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CASE REPORT
Year : 2002  |  Volume : 3  |  Issue : 3  |  Page : 5 Table of Contents     

ST- Segment Elevation During Stress Test in Left Main Coronary Artery Stenosis


Director, Cardiac Catheterization Laboratory, Cardiology & Cardiovascular Surgery Department, Hamad Medical Corporation, Doha, Qatar

Date of Web Publication22-Jun-2010

Correspondence Address:
Ayman Elmenyar
Director, Cardiac Catheterization Laboratory, Cardiology & Cardiovascular Surgery Department, Hamad Medical Corporation, Doha
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Source of Support: None, Conflict of Interest: None


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How to cite this article:
Elmenyar A. ST- Segment Elevation During Stress Test in Left Main Coronary Artery Stenosis. Heart Views 2002;3:5

How to cite this URL:
Elmenyar A. ST- Segment Elevation During Stress Test in Left Main Coronary Artery Stenosis. Heart Views [serial online] 2002 [cited 2020 Nov 27];3:5. Available from: https://www.heartviews.org/text.asp?2002/3/3/5/64478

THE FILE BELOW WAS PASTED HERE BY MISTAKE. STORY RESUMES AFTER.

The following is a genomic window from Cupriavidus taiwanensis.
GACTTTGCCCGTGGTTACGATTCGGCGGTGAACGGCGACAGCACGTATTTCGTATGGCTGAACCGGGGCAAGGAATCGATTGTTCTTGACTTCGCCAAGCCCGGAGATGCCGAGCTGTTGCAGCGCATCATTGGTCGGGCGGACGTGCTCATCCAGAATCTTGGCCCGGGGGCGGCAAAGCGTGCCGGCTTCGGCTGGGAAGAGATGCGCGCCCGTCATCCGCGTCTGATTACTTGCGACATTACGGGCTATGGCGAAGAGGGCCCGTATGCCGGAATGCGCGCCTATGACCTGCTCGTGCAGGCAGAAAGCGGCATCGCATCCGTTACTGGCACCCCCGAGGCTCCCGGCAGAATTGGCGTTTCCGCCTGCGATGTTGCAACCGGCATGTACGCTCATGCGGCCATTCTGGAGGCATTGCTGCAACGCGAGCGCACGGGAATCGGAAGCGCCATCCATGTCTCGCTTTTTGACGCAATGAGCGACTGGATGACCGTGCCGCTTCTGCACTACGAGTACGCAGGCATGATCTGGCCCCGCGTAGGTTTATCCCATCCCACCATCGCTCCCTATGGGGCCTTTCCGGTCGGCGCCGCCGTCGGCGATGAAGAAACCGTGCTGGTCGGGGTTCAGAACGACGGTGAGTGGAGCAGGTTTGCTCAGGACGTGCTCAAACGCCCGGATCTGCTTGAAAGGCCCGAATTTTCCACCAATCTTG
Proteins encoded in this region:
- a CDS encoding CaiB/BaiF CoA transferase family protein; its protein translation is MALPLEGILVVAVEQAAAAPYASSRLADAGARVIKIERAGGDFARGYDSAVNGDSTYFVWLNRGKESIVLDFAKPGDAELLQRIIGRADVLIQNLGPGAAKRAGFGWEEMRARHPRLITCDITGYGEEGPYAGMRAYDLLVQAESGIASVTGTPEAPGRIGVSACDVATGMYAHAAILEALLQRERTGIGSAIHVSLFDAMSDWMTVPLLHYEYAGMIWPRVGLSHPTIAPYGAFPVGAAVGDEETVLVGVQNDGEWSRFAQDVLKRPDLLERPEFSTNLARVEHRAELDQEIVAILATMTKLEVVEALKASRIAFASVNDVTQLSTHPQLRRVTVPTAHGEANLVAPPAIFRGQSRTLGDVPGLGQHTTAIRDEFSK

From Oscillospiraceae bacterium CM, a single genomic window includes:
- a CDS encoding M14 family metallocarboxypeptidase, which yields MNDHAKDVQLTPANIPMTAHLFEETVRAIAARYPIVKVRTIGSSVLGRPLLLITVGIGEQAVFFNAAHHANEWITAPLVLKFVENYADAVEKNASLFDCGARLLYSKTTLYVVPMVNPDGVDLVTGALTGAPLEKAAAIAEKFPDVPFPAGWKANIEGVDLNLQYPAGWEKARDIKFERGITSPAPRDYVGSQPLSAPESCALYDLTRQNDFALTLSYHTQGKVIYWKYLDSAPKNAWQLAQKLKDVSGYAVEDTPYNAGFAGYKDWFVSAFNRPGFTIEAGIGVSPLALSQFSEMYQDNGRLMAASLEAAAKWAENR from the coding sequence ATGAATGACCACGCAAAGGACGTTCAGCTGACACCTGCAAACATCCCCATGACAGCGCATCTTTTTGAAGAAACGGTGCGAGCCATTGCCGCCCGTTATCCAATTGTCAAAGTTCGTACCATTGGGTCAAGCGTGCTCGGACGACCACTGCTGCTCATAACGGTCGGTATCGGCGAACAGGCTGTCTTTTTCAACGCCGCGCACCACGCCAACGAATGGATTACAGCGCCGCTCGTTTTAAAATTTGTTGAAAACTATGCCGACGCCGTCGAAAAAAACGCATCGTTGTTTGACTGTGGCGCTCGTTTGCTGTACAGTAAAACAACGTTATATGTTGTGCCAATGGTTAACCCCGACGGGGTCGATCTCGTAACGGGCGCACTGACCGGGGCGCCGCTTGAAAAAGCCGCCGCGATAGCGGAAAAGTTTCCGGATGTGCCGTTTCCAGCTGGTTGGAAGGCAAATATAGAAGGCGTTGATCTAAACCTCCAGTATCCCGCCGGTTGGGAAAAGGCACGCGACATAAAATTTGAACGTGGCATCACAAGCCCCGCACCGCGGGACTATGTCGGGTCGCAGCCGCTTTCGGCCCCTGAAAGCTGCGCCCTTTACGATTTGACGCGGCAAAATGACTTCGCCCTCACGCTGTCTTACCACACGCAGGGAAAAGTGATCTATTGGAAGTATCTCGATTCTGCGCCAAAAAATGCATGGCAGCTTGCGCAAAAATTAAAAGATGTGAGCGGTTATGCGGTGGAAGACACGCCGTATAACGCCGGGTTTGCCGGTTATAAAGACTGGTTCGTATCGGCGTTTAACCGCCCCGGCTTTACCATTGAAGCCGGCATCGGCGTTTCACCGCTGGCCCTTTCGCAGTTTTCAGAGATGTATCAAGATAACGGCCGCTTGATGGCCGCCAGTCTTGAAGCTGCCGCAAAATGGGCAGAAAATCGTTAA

Introduction Top


Left main coronary artery (LMCA) stenosis is associated with poor long-term prognosis without surgery [1],[2],[3] . Patients with LMCA stenosis cannot be detected on the basis of their clinical presentation alone, which may not be different from those with milder coronary artery disease (CAD), hence additional investigations are needed [4],[5],[6] . Exercise treadmill test may suggest the presence of such lesion and other serious CAD by giving a high index of suspicion [6],[7],[8],[9].


   Case presentation Top